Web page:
From 1st September, all users of the BBC’s iPlayer will be forced to hold a valid TV Licence before catch-up and live tv can be viewed, following a change in the law. The new rules apply to all devices used to access iPlayer, including laptops, smartphones, tablets, TV streaming devices and games consoles, as well as through third-party services such as Sky, Virgin or BT.
The group most affected will be students away from home, who typically view the BBC on a laptop or tablet. Up to now, the law allowed free viewing of catch-up content, with a licence only being required for live TV. The change was set in motion by the former Culture Secretary, John Whittingdale, who lost his job in the recent cabinet reshuffle.
Services from Sky, ITV, Channel Four, My5 and Netflix will be unaffected.
HOW IT WILL WORK
There has been a BBC ID login box for some months at the top of the iPlayer window. Login will become compulsory from 1 September. The BBC iPlayer will cross-reference the UK’s national TV licence database. It’s unknown how many devices will be allowed to use a single TV licence. There is almost certainly likely to be a restriction, to prevent abuse. In the past, multiple registrations in the hundreds at the same address were used by mainland Europe resellers of Sky subscriptions, which were “overlooked” by Sky Security. It remains to be seen how vigorously the new BBC restrictions will be enforced.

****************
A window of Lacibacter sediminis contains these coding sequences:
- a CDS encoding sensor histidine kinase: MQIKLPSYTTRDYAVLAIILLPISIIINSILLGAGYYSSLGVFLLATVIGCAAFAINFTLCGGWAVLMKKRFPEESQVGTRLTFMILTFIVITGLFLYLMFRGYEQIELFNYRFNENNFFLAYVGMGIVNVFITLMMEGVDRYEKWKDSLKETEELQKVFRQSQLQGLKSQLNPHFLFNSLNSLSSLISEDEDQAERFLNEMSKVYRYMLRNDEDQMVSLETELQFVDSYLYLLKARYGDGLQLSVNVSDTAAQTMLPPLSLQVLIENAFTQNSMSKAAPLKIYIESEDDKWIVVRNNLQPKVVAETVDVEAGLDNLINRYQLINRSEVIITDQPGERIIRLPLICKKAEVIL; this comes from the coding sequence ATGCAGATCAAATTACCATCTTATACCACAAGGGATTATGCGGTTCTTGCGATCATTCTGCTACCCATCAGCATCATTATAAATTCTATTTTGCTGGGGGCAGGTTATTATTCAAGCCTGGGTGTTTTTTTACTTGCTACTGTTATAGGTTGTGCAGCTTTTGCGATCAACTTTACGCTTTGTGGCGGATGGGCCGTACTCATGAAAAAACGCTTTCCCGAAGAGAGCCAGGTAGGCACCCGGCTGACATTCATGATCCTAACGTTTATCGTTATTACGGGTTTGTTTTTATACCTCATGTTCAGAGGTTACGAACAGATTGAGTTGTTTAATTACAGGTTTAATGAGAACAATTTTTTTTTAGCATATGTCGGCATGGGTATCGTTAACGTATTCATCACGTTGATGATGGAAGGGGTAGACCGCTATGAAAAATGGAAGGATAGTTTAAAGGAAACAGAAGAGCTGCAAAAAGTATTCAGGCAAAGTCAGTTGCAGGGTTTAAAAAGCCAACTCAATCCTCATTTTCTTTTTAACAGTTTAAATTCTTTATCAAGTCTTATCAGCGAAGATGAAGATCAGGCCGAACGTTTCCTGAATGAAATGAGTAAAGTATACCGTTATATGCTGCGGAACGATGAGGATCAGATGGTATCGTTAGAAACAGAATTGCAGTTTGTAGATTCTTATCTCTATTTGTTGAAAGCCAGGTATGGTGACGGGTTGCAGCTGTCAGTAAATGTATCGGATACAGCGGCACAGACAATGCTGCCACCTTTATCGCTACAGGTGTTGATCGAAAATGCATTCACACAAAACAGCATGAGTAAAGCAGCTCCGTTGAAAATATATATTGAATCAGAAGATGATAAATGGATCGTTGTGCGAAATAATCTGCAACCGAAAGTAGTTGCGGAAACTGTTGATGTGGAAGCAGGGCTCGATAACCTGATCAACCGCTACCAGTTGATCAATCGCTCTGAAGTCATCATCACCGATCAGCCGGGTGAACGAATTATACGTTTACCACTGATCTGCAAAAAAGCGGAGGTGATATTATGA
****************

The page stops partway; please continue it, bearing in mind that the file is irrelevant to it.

VPN & PROXY SERVICES
The hugely-popular BBC iPlayer is widely accessed around the world through the use of VPN and proxy services, which defeat the current geographical restrictions. Non-UK VPN users will have no British address or TV licence. The £145 annual licence cannot be purchased outside the country.
Many VPN and proxy services are likely to close.
Pirate streaming services in mainland Europe may be affected, particularly those which re-broadcast streamed BBC iPlayer services. Pirates who illegally take a feed fromINTELSAT 907 27.5W will be able to continue until action is taken to secure the satellite. BISS keys which were being changed regularly are no longer being updated, which may signify an imminent change in encryption method, or closure.
Pirates with head-end feeds inside the UK or near continent, such as FilmOn, will be outside the scope of these changes.